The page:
In general, a smartphone is fine for basic consumer-level streaming, but professionals are better off with an IP camera or dedicated professional-grade camera.
Google Pixel 5 is another option that starts at $699.
iPads are also an option. The cameras on iPads are not as great as iPhones, but newer models include split-screen functionality that could help you manage your live stream while recording.
3. Wireless Cameras for Live Streaming
Some broadcasters cover developing events that require them to head out of the studio and record on the go. In these situations, a wireless camera comes in handy.
Some wireless cameras are internet-enabled and can be controlled by an app. This sort of mobility and flexibility can certainly come in handy.
Wireless cameras are relatively cheap with options under $500.
Wireless Camera Recommendations
We recommend Mevo if you are going the wireless camera route. This camera costs $399 for one, and packs of three are available at a discounted rate.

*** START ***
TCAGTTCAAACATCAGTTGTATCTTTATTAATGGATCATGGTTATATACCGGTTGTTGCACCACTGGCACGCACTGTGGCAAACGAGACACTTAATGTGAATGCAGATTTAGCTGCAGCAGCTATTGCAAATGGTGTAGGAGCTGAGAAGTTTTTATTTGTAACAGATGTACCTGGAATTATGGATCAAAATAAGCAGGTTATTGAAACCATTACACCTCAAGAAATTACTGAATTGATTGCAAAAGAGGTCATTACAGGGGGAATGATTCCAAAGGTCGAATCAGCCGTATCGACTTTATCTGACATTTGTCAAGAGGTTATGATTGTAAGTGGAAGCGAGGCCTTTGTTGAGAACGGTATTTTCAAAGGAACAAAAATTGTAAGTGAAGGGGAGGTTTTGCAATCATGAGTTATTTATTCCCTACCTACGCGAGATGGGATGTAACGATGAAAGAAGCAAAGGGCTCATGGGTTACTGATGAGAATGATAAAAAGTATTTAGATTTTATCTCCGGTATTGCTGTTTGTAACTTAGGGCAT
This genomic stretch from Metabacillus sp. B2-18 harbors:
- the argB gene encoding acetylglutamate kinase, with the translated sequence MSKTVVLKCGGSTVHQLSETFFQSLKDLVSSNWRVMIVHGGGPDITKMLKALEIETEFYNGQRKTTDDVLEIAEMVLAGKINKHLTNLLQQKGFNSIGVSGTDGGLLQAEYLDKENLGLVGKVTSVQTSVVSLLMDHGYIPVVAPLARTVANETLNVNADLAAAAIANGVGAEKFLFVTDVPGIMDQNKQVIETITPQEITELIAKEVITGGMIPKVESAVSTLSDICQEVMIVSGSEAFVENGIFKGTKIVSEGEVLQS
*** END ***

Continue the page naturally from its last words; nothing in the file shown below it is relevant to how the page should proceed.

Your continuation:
4. IP Cameras for Live Streaming
An IP camera has an IP address and its own ability to link to the Internet separately from a computer. Using IP cameras is a little more complicated than using webcams, but they are much more versatile.
Because they connect via Ethernet, they can be positioned anywhere you need them. Additionally, many IP cameras include power over ethernet (PoE), so you can run them 24/7. This combination makes them ideal for many uses.